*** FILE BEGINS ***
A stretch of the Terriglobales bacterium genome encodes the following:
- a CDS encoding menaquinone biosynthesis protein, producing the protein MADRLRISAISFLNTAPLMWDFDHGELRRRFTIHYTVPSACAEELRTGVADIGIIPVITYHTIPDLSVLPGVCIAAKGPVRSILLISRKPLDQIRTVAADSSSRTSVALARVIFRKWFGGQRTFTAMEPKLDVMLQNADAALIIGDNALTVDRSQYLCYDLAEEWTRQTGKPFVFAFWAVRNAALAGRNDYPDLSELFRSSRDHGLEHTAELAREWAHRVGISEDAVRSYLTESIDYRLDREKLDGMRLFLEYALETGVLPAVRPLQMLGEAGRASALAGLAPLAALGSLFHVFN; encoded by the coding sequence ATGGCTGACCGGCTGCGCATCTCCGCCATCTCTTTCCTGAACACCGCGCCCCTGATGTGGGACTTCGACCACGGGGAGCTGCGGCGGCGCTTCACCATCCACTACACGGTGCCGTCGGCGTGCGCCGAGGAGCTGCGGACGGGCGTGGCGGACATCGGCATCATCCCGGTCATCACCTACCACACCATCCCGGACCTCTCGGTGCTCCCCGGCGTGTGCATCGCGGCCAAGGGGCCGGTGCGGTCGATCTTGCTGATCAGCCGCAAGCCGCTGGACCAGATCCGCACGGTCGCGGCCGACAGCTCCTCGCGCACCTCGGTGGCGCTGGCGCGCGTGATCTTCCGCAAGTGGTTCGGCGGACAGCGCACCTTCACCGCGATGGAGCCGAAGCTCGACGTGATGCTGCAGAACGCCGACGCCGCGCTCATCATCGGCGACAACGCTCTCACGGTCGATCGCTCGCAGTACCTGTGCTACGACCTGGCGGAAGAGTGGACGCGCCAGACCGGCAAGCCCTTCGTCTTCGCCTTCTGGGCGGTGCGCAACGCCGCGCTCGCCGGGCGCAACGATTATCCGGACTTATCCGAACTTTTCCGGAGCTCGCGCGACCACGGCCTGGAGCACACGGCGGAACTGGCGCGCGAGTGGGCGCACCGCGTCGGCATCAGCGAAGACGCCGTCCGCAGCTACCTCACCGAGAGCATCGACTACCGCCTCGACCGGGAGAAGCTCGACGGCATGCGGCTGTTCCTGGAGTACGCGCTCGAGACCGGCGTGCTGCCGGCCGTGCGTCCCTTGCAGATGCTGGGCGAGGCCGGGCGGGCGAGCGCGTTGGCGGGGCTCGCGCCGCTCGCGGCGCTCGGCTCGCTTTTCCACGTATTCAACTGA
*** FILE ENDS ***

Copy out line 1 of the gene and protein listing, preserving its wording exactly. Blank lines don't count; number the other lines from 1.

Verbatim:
A stretch of the Terriglobales bacterium genome encodes the following: